Oregon Tavern Age: Rallying

A small older man began regularly appearing at the Sea Star. Every day and almost all day until the sun went down.

I first saw him sitting at the bar one summer afternoon, hunched over a large paperback and glass of water. He was not OTA. He wore a plaid short-sleeve shirt neatly tucked into blue jeans. He wore glasses and a big watch on his left wrist.

Over the course of the next few weeks, I observed his curious routine of reading books, drinking water, getting up to use the restroom, leaving the Sea Star for short walks, and filling up a water bowl for his dog, who was presumably nearby. The man hardly said a word to anyone when I was there.

It was pretty obvious he was homeless, but the pattern of his movements seemed highly peculiar. I’d never seen such a thing in OTA country before.

One day as I passed him on my way out, I studied his face. It was a third vacant, a third confused, and a third forlorn. It was unlike any face I had ever seen in person, on film, or read about in books. It was almost as if some amateur woodworker had used a router to grind out an original face of utter despair.

Who was this man? What was his story?

In short order, Gary, Linda, and Miranda, a Sea Star daytime bartender, got the scoop on the man’s plight, or at least tidbits of it, from the man himself.

He was local and had recently been evicted from his home for non-payment of the mortgage. Apparently his finances had withered because he was sending money to various “women” in several countries. At least one of them had promised to visit him. It all sounded like a classic catfishing operation but he denied a scheme and remained steadfast in his conviction that a woman from Turkey was coming soon. Miranda also informed me that he had lost his wife to cancer several years ago and had served as her caregiver.

Somehow the man had landed at the Sea Star and was living out of his mini-van with a Labrador. In the three weeks since his appearance, he’d never purchased a single drink, alcoholic or otherwise, and never gambled. I never once saw him look at a television. Just water and novels all day long and sometimes he didn’t read, but sat there, hunched over, staring into the old shuffleboard table that served as the scuffed Sea Star counter.

At some point, management of the bar had a conversation with the man about his non-paying presence, and occasional panhandling inside the joint.

Incredibly, at least in my mind, management said he could continue his routine (absent the panhandling) until the end of the month when a benefit check was supposed to arrive. He was even allowed to park out back of the Sea Star!

It was an extraordinary act of kindness from OTA country, and when some of us learned of it, we sprang into action. It was as if one simple act of kindness broke the dam and washed away the hostility that several regulars had demonstrated toward the man. He doesn’t buy anything! He’s taking up space! He needs to find somewhere else to be homeless! He can’t beg in here! Call the cops!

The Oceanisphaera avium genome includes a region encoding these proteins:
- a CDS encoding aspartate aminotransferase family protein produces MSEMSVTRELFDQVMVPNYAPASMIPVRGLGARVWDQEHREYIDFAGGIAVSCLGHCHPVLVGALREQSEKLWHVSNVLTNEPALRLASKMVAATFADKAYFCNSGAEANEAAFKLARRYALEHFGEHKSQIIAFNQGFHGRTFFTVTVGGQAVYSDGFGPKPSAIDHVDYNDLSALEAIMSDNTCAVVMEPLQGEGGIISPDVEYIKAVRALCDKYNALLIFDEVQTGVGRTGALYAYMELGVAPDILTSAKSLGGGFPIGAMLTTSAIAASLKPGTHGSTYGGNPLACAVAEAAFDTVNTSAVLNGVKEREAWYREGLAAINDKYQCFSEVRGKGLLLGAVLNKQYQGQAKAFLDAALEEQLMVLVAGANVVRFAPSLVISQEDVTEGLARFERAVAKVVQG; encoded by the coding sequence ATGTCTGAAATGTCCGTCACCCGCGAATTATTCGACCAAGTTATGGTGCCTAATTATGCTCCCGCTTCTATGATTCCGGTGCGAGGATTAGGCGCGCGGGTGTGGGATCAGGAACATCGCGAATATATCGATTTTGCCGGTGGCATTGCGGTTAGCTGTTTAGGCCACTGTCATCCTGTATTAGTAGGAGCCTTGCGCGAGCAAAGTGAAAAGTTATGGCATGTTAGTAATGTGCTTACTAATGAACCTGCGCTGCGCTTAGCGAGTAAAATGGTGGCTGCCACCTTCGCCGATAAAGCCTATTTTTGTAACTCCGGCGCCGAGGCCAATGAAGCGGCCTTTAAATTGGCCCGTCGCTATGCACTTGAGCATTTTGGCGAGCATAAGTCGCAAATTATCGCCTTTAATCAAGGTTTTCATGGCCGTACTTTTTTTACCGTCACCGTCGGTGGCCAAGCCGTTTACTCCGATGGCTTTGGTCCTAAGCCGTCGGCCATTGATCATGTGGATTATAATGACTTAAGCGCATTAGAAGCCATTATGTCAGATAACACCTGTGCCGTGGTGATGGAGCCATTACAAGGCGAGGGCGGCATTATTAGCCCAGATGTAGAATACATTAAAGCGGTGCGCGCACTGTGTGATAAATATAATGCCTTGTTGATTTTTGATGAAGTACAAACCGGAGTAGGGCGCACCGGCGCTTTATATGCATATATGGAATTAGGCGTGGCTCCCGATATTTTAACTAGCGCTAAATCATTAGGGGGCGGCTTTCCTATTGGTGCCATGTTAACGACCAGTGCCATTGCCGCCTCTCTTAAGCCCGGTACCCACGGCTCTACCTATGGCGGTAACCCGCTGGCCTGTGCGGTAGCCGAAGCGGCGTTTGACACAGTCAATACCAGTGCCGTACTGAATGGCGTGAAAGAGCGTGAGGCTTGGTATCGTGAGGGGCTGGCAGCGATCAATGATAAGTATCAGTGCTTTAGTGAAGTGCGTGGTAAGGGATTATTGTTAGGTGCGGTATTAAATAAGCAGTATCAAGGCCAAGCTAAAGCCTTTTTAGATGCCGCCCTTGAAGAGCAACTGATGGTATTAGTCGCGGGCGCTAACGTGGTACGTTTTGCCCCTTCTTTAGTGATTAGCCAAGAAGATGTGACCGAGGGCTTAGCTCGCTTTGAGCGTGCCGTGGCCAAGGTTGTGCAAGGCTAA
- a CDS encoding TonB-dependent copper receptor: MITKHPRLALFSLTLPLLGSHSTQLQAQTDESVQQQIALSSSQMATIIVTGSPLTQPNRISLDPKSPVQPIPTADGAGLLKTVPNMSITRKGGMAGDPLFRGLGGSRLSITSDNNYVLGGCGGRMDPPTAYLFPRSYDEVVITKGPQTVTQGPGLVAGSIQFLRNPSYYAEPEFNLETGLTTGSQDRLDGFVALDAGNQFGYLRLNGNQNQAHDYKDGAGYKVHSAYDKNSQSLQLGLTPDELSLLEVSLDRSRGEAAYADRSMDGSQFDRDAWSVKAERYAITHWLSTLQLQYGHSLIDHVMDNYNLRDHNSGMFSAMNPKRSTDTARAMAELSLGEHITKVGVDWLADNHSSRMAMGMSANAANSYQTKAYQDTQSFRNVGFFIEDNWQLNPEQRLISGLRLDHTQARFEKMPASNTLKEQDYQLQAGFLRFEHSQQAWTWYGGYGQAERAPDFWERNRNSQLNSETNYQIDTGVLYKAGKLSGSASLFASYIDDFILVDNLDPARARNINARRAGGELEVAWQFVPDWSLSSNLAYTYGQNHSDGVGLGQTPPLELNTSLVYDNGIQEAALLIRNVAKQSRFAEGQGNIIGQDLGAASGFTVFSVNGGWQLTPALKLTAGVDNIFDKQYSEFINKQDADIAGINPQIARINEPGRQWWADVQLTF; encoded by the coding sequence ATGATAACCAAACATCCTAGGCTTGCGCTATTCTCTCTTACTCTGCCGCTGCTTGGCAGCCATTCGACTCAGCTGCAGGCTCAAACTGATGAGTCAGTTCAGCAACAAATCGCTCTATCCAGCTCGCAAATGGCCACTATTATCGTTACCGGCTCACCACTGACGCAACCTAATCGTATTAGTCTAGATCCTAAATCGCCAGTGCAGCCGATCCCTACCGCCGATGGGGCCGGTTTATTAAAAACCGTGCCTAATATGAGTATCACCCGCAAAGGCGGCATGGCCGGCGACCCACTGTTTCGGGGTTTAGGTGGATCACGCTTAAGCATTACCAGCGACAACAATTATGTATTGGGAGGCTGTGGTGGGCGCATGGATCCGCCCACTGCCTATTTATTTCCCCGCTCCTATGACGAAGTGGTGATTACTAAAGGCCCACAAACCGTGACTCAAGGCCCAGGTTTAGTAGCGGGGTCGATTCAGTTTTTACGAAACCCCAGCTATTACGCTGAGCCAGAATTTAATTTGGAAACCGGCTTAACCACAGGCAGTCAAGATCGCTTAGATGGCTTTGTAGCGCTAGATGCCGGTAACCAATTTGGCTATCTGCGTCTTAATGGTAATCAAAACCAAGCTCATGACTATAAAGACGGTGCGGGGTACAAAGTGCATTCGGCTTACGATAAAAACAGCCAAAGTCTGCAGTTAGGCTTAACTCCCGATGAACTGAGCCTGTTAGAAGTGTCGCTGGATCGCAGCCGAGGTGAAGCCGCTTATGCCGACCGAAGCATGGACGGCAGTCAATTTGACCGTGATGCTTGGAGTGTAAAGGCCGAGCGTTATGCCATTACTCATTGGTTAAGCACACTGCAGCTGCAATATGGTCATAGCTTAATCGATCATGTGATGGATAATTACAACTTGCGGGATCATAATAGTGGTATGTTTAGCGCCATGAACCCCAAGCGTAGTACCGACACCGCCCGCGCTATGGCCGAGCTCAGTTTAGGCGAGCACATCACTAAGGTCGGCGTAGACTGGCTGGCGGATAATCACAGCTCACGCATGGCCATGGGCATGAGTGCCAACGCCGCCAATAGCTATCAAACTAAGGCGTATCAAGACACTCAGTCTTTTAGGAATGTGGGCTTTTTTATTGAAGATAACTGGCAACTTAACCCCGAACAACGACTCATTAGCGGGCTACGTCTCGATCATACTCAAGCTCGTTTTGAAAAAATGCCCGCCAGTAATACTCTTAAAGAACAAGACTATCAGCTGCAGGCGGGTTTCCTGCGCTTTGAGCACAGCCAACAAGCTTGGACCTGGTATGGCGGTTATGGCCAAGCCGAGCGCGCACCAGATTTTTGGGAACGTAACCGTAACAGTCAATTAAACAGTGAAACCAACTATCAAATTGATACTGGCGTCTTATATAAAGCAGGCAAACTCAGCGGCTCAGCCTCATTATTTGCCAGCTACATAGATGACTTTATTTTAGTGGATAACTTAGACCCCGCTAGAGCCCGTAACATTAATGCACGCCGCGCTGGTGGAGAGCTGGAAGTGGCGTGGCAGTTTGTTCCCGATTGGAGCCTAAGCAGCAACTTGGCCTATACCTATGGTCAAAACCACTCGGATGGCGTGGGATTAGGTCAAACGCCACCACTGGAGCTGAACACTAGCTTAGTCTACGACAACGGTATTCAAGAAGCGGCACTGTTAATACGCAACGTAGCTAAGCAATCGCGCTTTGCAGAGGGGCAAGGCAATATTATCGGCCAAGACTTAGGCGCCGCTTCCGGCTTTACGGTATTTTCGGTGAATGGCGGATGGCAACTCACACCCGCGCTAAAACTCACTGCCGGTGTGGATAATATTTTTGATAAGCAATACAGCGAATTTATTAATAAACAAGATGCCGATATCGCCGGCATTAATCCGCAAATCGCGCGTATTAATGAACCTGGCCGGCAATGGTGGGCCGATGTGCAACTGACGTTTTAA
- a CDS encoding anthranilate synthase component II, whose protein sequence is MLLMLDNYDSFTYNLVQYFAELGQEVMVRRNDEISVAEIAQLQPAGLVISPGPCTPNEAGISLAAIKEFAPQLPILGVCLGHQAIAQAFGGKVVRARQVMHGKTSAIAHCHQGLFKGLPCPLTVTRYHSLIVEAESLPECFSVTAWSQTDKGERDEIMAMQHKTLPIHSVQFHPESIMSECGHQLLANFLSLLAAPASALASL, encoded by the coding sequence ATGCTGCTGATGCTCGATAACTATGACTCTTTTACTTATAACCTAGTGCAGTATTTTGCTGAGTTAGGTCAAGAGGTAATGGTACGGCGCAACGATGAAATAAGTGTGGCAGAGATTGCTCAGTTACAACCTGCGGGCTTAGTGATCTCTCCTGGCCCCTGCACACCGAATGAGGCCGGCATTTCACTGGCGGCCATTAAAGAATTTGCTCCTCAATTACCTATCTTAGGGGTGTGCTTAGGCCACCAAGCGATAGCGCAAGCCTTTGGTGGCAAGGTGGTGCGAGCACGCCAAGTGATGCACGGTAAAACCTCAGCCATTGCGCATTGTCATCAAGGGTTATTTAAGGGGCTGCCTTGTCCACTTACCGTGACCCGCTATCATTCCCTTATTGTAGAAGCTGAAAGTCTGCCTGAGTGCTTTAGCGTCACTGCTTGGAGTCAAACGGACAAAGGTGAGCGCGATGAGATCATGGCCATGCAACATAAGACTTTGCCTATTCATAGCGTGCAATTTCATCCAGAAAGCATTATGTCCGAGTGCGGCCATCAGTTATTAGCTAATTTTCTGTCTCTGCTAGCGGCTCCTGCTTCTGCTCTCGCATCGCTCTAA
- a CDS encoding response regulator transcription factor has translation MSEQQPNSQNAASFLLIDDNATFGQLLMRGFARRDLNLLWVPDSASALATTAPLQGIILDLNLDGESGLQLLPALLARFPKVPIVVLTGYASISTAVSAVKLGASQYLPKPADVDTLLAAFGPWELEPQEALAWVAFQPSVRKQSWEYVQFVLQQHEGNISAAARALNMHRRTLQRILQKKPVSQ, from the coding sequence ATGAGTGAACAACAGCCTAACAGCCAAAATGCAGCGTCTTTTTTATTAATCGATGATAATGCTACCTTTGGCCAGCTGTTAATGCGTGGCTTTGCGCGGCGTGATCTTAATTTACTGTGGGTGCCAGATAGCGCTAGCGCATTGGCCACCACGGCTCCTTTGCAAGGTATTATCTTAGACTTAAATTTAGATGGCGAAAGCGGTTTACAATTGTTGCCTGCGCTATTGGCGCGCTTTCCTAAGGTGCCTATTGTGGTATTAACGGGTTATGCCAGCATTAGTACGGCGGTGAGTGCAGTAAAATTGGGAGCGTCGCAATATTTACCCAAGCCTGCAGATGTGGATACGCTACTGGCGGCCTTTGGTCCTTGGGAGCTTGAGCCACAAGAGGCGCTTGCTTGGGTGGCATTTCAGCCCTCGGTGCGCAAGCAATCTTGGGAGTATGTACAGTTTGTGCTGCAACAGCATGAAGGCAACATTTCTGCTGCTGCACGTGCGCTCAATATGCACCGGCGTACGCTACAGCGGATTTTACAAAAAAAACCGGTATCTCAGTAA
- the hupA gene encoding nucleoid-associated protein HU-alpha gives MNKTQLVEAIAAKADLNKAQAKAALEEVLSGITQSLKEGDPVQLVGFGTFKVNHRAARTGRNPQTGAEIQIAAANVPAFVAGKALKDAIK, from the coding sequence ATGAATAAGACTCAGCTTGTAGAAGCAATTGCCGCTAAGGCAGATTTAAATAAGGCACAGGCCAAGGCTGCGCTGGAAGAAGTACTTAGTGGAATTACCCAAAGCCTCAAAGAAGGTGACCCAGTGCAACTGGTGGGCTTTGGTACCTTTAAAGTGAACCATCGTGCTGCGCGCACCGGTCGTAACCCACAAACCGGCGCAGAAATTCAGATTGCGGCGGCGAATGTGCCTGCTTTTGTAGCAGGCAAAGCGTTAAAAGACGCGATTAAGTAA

Why do the actions of the poor engender more anger than the actions of the rich? Often the most searing anger toward the poor emanates from poor people themselves. I have never understood this but I keep trying to understand.

Like I said, one act of kindness witnessed or heard about second-hand, and the gospel gets around. Call the gospel the dynamite of kindness. Watch it blow the dam to smithereens.

Someone at the Sea Star told the man about low-cost motels and a county non profit that might help him with housing. Gary and Linda brought in dog food, dog treats and smoked tuna! There were gifts of garden vegetables. I bought dog food, recommended novels from the Sea Star’s library, and offered my tent.

We rallied together to help the man. In doing so, we rallied ourselves, found fortitude, and staved off all the anger that poisons American life these days. There is nothing like rallying on behalf of someone who needs help, rallying without agenda.

More of that. If we don’t, we will perish from this earth.

Let me run with the word perish. An Apache proverb goes: the earth will perish with spiderwebs in the sky. Perish is such a beautiful-sounding verb to describe the act of dying. There is poetry in it. There is something transcendent there. Perish is also the cornerstone verb of the Gettysburg Address, the greatest 272 words in the history of everything inspiring written about the promise of American life. President Lincoln wrote it himself and read it to mourners on bloody ground. He wrote it to rally Americans to an ideal of what democratic government is supposed to be. He delivered it to rally Americans to the idea of healing deadly divisions.

We obviously don’t have that kind of President today. So let us rally ourselves instead and help men like the one lost in the Sea Star. Let us help women, children, animals and watersheds, too. It all begins with kindness and in this case, it began in a dive bar on the Oregon Coast.

Amen. Now get to work!